Constitutional Protections Against Unreasonable Search and Seizure

AuthorSusanne Boucher & Kenneth Landa
Section 8 of the Canadian Charter of Rights and Freedoms guarantees:
Everyone has the right to be secure against unreasonable search and
Legal protections against unreasonable search and seizure are funda-
mentally important to a free and democratic society. At both common law
and under our constitution, the twin goals of protecting the individual from
unwarranted intrusions by the state and protecting the state and its citizens
against crime require a delicate balancing of interests. This balancing has
shaped the statutory, common law and constitutional framework in which
police investigations and criminal proceedings are conducted. Judicial deci-
sions often make this balancing process explicit. In R. v. Genest, police exe-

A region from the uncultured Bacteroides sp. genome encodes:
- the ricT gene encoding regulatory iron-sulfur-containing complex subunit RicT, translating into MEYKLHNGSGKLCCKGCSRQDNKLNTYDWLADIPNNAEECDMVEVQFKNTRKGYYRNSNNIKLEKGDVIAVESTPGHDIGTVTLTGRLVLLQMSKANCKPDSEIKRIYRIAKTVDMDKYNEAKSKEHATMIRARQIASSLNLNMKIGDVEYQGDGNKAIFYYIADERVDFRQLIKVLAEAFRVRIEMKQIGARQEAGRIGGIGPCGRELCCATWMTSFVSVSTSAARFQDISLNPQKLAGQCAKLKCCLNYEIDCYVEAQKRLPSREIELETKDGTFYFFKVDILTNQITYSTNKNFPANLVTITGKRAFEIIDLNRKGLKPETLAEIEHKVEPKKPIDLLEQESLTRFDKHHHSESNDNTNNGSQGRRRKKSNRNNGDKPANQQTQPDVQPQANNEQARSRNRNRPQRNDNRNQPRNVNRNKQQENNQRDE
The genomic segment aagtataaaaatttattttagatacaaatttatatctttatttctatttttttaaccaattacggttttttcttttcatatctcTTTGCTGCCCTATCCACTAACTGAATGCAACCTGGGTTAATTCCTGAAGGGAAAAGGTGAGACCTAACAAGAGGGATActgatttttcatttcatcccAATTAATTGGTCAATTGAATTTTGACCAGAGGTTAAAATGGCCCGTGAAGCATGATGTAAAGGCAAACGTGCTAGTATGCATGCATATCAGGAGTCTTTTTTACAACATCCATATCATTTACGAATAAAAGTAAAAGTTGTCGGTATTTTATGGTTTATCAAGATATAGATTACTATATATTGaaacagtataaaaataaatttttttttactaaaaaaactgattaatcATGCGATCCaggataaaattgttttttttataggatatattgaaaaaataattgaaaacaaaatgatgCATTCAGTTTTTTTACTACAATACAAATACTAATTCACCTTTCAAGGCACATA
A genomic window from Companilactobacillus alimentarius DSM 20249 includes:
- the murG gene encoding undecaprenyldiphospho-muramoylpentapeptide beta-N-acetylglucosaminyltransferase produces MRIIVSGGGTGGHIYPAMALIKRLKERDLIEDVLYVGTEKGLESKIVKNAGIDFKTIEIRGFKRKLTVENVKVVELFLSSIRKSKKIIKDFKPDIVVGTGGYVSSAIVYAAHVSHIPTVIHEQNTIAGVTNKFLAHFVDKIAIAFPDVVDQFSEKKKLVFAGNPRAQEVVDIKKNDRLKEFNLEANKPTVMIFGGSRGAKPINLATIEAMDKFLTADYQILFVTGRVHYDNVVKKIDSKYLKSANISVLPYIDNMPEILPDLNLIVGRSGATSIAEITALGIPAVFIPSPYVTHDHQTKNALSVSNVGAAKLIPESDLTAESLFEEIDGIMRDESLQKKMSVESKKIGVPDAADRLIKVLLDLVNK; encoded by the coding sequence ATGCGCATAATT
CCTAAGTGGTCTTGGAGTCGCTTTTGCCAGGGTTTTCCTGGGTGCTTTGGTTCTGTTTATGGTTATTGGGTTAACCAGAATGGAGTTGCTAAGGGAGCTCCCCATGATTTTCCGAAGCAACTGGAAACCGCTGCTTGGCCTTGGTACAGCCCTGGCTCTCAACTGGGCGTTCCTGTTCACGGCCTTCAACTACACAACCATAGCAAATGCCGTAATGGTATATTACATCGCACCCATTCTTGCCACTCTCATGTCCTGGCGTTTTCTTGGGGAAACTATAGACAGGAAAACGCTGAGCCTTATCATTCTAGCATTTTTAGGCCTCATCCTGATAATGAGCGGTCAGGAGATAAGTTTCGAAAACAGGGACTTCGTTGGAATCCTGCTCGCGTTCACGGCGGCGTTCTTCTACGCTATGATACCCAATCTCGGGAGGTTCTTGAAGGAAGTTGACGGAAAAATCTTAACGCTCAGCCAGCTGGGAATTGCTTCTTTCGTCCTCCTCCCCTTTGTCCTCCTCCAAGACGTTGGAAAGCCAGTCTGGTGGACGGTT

cuting a defective search warrant on a house smashed in a door without
warning.2Chief Justice Dickson of the Supreme Court of Canada quoted the
following passage from the author Polyviou3summarizing the concerns and
conflicting interests involved in state searches:
1 Part I of the Constitution Act, 1982, being Schedule B to the Canada Act 1982
(U.K.), 1982, c. 11, s. 8.
2R. v. Genest (1989), 45 C.C.C. (3d) 385 (S.C.C.) [Genest].
3 Polyvios G. Polyviou, Search and Seizure: Constitutional and Common Law (London:
Duckworth, 1982) vii.
chapter 1
Constitutional Protections Against Unreasonable
Search and Seizure

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